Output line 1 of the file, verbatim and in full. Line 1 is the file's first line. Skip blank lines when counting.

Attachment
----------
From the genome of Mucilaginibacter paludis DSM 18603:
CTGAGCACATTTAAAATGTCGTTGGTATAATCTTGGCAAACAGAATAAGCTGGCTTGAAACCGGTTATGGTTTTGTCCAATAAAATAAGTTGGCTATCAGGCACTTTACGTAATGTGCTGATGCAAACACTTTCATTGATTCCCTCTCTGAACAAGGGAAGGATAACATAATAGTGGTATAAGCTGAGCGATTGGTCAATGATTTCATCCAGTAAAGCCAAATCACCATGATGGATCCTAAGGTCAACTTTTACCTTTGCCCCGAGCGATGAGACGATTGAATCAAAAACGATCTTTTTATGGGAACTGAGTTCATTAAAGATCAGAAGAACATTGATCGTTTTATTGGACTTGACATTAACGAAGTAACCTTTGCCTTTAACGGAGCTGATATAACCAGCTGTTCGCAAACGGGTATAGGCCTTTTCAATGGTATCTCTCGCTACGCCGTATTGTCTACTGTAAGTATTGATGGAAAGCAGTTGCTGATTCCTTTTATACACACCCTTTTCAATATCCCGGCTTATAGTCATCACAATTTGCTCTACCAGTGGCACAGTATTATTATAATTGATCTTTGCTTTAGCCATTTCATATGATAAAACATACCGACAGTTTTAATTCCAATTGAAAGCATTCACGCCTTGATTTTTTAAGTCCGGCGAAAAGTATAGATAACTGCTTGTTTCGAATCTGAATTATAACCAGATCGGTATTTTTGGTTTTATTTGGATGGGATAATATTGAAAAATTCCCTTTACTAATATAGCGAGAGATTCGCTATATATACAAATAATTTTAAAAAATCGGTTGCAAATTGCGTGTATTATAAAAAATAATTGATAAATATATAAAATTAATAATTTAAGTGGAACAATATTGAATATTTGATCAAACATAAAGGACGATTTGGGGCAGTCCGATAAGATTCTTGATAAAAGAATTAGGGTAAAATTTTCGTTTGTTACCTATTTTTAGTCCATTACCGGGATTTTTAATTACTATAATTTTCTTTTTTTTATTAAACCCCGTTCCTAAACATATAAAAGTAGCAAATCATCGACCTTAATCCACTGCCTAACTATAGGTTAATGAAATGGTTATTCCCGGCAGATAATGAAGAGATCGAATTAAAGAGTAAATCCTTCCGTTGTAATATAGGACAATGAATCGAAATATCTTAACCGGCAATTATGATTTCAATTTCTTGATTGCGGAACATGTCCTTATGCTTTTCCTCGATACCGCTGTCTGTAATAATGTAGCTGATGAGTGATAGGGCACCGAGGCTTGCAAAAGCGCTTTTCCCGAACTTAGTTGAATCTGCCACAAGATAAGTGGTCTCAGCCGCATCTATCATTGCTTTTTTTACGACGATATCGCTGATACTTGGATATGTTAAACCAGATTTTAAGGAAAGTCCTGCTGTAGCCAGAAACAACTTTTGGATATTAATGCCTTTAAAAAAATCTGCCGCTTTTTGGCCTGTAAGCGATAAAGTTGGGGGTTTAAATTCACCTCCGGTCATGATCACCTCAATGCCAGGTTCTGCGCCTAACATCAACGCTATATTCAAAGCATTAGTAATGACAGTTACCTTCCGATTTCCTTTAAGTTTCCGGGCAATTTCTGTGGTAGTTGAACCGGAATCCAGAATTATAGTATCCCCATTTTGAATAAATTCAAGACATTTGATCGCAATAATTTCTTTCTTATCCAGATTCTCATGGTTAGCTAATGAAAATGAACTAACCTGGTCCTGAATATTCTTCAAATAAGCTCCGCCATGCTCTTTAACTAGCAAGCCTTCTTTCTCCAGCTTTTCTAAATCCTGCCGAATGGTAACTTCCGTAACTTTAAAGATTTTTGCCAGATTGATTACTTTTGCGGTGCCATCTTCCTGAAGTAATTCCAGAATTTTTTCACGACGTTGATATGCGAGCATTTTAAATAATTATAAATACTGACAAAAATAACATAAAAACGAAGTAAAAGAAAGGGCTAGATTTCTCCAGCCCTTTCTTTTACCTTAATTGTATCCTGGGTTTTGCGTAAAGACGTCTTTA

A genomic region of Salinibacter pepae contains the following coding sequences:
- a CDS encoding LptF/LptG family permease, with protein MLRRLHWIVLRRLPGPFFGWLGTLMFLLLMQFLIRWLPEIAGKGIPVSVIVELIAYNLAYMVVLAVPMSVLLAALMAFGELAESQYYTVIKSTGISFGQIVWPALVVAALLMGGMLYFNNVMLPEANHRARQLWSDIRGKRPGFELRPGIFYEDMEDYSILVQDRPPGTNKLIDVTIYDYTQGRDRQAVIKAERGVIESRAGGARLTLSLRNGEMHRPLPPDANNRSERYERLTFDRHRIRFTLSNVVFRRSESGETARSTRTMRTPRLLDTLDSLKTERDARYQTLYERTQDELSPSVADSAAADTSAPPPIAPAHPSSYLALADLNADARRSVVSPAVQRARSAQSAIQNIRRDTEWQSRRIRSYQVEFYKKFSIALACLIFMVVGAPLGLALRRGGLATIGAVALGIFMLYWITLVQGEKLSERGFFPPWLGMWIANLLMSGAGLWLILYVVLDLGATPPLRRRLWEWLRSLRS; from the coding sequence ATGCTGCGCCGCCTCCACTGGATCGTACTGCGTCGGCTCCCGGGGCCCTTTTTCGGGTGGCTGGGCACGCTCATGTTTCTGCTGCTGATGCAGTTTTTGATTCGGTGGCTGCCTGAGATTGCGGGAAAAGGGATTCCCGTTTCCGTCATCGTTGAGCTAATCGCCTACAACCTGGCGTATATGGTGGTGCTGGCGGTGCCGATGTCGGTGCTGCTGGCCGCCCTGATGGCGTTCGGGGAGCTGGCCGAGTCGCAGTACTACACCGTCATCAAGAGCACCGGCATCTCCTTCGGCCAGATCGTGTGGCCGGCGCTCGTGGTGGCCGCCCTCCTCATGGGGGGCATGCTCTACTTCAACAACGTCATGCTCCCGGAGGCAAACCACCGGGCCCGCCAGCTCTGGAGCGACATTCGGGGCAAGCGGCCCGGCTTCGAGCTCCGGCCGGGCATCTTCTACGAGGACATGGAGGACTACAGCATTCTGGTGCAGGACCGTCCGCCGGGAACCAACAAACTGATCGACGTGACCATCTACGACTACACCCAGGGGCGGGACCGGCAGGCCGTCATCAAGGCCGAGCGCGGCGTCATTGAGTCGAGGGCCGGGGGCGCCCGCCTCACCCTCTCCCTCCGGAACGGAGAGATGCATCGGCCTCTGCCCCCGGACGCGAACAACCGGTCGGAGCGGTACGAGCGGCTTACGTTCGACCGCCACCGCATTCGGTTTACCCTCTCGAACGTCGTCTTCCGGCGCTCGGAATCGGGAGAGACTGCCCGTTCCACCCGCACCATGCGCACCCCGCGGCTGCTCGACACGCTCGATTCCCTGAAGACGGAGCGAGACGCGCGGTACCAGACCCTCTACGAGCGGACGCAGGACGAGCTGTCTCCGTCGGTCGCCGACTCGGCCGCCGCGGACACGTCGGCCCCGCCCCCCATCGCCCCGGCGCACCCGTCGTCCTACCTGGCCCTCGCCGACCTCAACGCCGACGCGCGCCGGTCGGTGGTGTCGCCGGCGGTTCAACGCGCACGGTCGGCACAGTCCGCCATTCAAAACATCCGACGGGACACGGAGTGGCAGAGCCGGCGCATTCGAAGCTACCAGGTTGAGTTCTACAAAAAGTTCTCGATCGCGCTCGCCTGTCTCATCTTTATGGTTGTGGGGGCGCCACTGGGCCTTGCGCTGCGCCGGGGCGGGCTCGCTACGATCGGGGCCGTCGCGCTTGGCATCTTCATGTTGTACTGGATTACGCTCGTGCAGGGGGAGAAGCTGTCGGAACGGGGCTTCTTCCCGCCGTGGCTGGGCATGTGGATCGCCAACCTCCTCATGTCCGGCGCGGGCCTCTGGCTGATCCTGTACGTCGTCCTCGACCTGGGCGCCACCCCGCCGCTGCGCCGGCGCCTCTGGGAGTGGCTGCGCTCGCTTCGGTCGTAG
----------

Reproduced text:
From the genome of Mucilaginibacter paludis DSM 18603: